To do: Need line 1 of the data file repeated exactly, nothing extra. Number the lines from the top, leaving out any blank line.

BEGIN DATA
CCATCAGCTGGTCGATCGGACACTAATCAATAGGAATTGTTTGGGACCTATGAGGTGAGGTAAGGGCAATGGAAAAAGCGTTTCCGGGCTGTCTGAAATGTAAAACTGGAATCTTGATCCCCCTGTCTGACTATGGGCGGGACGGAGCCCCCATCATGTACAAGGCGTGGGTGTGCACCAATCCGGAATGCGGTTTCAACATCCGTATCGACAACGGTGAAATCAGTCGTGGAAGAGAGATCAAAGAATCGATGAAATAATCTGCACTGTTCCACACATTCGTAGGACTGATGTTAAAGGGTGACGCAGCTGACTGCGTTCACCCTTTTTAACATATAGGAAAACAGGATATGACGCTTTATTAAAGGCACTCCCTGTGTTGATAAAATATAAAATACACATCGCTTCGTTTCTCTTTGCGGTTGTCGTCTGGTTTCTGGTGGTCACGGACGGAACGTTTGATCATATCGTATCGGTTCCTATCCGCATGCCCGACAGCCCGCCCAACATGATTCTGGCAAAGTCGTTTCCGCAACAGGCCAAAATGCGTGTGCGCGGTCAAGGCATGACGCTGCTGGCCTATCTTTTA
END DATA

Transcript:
CCATCAGCTGGTCGATCGGACACTAATCAATAGGAATTGTTTGGGACCTATGAGGTGAGGTAAGGGCAATGGAAAAAGCGTTTCCGGGCTGTCTGAAATGTAAAACTGGAATCTTGATCCCCCTGTCTGACTATGGGCGGGACGGAGCCCCCATCATGTACAAGGCGTGGGTGTGCACCAATCCGGAATGCGGTTTCAACATCCGTATCGACAACGGTGAAATCAGTCGTGGAAGAGAGATCAAAGAATCGATGAAATAATCTGCACTGTTCCACACATTCGTAGGACTGATGTTAAAGGGTGACGCAGCTGACTGCGTTCACCCTTTTTAACATATAGGAAAACAGGATATGACGCTTTATTAAAGGCACTCCCTGTGTTGATAAAATATAAAATACACATCGCTTCGTTTCTCTTTGCGGTTGTCGTCTGGTTTCTGGTGGTCACGGACGGAACGTTTGATCATATCGTATCGGTTCCTATCCGCATGCCCGACAGCCCGCCCAACATGATTCTGGCAAAGTCGTTTCCGCAACAGGCCAAAATGCGTGTGCGCGGTCAAGGCATGACGCTGCTGGCCTATCTTTTA